EDM

Portuguese mould makers pushing the limits

| Editor: Barbara Schulz

OPS Ingersoll’s Sales/Marketing Manager Matthias Schmidt (left), together with Vitor Cardoso and his machine operator at Marinha Grande-based VL Moldes.
OPS Ingersoll’s Sales/Marketing Manager Matthias Schmidt (left), together with Vitor Cardoso and his machine operator at Marinha Grande-based VL Moldes. (Source: Schulz)

Like most European manufacturers, Portuguese mould makers are unable to compete on price alone. Those who take advantage of the latest technology, such as a combination of EDM technology and high-speed machining, will have an edge up on the competition.

Even the casual visitor to some of Portugal's mould making shops walks away impressed by the heavy investment in advanced machine tools. Mould makers have been systematically upgrading their equipment with several objectives in mind: speeding up production, maximising flexibility, automating processes for unmanned operations and maintaining high-quality standards in order to remain competitive.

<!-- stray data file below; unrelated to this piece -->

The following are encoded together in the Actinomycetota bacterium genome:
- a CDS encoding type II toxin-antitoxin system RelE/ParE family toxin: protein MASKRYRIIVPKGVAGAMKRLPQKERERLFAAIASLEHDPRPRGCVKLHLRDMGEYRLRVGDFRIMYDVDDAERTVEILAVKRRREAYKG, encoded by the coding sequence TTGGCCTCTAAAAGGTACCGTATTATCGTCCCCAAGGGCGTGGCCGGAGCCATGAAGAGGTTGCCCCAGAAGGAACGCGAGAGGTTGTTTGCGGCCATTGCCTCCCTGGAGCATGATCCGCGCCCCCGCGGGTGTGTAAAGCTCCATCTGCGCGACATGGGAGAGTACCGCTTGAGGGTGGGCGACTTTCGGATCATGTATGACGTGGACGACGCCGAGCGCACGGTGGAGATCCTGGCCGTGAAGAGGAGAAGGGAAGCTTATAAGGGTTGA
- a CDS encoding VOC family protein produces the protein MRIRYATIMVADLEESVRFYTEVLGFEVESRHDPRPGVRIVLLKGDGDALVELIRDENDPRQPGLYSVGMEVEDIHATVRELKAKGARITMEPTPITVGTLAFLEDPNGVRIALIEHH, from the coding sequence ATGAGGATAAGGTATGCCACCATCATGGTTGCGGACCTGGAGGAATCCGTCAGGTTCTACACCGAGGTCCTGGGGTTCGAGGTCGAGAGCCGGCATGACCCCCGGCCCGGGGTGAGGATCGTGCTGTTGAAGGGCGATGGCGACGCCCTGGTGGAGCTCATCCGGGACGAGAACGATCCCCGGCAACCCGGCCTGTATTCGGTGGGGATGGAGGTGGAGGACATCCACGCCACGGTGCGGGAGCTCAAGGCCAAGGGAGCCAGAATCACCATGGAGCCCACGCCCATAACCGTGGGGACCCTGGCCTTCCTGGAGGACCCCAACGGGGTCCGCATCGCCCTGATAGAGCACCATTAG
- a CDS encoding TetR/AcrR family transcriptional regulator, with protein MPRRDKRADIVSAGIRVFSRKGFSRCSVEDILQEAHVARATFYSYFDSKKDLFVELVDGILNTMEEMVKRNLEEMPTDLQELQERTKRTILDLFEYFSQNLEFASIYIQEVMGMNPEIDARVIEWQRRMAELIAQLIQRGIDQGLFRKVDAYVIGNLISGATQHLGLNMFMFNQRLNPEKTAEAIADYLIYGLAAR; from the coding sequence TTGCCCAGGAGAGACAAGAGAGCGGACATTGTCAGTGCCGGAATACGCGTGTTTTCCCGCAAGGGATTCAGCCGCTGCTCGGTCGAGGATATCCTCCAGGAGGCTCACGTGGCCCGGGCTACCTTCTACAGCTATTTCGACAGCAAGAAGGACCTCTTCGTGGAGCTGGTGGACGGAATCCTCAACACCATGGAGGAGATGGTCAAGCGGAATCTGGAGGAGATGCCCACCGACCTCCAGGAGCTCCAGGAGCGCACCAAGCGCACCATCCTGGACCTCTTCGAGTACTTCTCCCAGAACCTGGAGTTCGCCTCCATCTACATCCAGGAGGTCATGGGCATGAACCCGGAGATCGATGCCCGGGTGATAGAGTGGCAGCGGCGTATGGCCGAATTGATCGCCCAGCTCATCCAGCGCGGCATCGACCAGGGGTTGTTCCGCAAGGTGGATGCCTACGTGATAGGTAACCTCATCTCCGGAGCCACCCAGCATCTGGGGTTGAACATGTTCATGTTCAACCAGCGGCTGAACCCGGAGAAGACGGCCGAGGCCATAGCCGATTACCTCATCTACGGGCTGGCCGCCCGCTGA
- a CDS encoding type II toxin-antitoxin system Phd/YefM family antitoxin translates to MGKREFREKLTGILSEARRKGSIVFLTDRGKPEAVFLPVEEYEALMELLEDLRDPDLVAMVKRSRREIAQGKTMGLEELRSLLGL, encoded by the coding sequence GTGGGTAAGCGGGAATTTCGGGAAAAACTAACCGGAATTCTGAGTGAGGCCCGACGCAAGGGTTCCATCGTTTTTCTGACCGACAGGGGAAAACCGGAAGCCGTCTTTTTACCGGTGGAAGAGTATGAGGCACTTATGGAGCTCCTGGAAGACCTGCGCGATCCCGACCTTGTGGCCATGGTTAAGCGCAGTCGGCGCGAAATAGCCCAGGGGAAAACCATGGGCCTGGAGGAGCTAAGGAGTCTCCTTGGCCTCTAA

Heavy investments in R&D double production rate

With €115m of investment in R&D over the last five years, Portuguese mould makers have nearly doubled their export and production rate, with around 90% of their products going into markets such as Spain, Germany, France, Poland, the US and Mexico.

Most of Portugal's 500-plus mould makers are located either in Marinha Grande – just 130 km north of Lisbon – or in Oliveira de Azemeis – some 270 km north of Lisbon (or 60 km south of Porto). You can visit most of the plants and design offices in a quick, two-hour trip from Lisbon.

That's exactly what we did to find out what it is that makes the country’s mould makers so successful these days, and how they implement EDM and complex 5-axis CNC milling technology into their processes.

For many years, EDM die sinking has been considered something of a black art, a bit mysterious and an expensive secondary process. However, the use of EDM in injection moulding tooling is so essential that it is almost impossible to imagine a modern shop without an EDM machine; many of today’s products simply could not be produced without it – even though “today you can mill parts you couldn’t even have dreamt about five years ago,” as Hugo Pinto, sales manager at JDD Moldes in Oliveira de Azeméis, points out.

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